China turns to discipline “crazy tuition scene” | Education News

China Shanghai – China is stepping up measures to crack down on the country’s booming tutoring industry to reduce the academic pressure on students and help solve the deteriorating demographic crisis.

Since President Xi Jinping listed extracurricular tutoring as a “social issue” in March this year, and the Ministry of Education formulated a plan to reduce the burden on children and adolescents, urging parents not to send their children to private schools, the industry has been under pressure. Counsel and tell the teacher not to assign homework to students.

For many parents, these actions are a relief.

“We are very happy to see that the government is finally paying attention to this crazy tutoring scene,” said Wu Xiaomei, a parent of two children in Shanghai. “We signed up many off-campus courses for our children, mainly under the pressure of seeing other parents doing the same thing.

“We don’t want our children to fall behind, but this is such a huge pressure not only for us but for them, so these regulations are expected to make it easier for us to raise them at least financially.”

In the late 1990s, as more and more Chinese students wanted to improve their English skills in order to enter overseas universities, off-campus tutoring became popular; however, in the past 10 years, due to fierce competition for the best school and university places and parents Believing that what is taught on a typical school day is not enough to help their children reach their potential, the industry has taken off.

But rising costs and the greenhouse environment also make many young couples reluctant to start a family.

New measures-expected to be announced soon-in China, it was decided to allow every couple to have Three kids, Compared to the previous two restrictions that were worried about the impact in Beijing Aging population on economic.

Education is China’s top priority. The annual “College Entrance Examination” National College Entrance Examination is a stressful coming-of-age ceremony. [File: Tingshu Wang/Reuters]

On June 15, the Ministry of Education established an off-campus education and training supervision agency to supervise the tutoring industry such as teachers and courses. According to a Reuters report last week, although there are few details about the plan, the new regulations are expected to cover a wide range, including a ban on online and offline tutoring on weekends. According to Bloomberg Information, such courses account for more than one-third of private tuition fees in China.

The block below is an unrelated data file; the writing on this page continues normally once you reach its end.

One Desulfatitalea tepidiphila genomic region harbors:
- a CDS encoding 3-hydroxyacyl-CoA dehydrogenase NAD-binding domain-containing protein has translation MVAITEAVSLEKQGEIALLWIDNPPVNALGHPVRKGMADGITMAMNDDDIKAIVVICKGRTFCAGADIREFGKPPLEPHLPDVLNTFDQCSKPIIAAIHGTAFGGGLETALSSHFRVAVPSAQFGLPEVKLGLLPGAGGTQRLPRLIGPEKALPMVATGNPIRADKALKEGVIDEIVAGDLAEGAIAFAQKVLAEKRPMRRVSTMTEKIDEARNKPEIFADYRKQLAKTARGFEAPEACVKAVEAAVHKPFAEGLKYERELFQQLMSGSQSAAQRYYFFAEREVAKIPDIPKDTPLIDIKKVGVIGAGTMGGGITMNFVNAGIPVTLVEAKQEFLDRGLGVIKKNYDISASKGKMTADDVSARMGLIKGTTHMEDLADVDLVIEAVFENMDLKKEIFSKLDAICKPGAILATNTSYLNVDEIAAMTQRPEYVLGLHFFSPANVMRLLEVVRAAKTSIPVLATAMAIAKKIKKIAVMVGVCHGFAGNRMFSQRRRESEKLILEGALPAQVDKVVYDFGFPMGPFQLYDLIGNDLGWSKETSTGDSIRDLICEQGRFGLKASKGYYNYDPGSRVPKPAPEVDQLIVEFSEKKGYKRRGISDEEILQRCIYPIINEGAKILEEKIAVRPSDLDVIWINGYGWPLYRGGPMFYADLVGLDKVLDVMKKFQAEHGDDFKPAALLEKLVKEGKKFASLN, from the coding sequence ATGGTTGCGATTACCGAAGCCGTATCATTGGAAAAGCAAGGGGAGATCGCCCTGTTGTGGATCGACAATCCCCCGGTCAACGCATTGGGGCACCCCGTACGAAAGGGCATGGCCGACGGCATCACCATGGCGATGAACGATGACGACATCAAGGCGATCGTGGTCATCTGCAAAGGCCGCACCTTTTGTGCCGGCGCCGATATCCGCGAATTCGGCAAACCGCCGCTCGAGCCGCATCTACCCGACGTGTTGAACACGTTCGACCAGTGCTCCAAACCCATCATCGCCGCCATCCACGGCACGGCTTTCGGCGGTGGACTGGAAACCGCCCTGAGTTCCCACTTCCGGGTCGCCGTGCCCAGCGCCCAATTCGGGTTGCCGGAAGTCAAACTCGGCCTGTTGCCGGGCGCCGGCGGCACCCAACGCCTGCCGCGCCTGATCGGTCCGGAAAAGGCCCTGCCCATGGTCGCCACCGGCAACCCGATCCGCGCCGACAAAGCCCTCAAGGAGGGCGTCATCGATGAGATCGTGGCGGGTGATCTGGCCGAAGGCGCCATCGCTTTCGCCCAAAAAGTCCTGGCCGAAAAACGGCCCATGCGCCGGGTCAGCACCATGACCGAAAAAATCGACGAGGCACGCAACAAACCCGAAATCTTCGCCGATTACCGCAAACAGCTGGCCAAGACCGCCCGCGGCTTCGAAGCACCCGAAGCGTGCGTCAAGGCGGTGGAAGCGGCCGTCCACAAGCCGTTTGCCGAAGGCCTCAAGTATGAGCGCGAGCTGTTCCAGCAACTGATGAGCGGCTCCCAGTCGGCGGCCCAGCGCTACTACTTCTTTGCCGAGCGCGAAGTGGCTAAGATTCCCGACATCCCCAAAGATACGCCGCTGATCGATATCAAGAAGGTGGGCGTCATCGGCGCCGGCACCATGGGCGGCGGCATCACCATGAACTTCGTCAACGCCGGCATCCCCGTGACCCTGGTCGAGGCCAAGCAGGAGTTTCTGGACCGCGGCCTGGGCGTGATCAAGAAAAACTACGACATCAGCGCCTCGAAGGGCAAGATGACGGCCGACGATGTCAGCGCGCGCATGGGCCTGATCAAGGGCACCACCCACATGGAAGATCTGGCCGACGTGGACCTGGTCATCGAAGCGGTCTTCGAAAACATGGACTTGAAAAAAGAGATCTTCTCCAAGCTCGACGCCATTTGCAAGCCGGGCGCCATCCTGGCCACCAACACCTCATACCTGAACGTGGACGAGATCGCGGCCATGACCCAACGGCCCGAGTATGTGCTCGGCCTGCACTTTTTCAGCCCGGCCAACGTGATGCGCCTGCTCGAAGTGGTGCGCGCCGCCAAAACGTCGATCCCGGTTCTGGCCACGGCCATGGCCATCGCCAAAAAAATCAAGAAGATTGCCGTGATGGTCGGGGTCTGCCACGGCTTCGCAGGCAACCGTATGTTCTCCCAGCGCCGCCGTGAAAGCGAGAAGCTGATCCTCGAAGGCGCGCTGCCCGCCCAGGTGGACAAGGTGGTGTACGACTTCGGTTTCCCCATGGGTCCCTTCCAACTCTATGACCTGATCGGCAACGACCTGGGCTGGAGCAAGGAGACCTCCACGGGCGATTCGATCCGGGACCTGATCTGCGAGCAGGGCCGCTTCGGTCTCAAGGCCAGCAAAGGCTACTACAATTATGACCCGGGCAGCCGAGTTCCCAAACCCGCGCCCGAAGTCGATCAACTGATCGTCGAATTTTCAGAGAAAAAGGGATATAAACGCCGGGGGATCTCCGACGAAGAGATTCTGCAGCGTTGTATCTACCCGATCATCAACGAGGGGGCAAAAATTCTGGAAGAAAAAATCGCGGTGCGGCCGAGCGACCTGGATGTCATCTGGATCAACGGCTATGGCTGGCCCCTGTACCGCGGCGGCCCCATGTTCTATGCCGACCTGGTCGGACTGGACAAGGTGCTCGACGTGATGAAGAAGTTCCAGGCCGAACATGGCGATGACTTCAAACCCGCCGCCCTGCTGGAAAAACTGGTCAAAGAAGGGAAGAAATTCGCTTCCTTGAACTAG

Over the years, after many parents and even counselors themselves called “pathological crazy growth”, the tightening of regulations was a disaster for the country’s multimillion-dollar counseling business.

New Oriental, Gaotu, and Good Future have seen their share prices plummet this year, and many offline and online tutoring companies have begun large-scale layoffs.

Employees of some organizations confirmed to Al Jazeera that people have begun to lose their jobs.

It’s not uncommon to have to pay hundreds of yuan for an extracurricular tutoring—it’s almost one-tenth of my monthly income. How can I pay?

Zhao Jiang, Chengdu parent

The peak period of tutoring is in the summer, when students usually use the three-month school holiday to prepare for the next semester’s competitive courses, but a source from a leading tutoring company told Al Jazeera that there were more than 100,000 jobs possible before. Face the risk then.

Companies that have recently promised new jobs to candidates have begun withdrawing their offers.

“I have signed a rental contract and am going to move to Shanghai to change jobs, but suddenly, I am out of work,” said Du Lei, who just graduated from Wuhan University. I am planning to join a large private education company to learn and think. She was told that her job offer had been withdrawn earlier this month.

“It’s absolutely heartbreaking, I don’t know what I should do now.”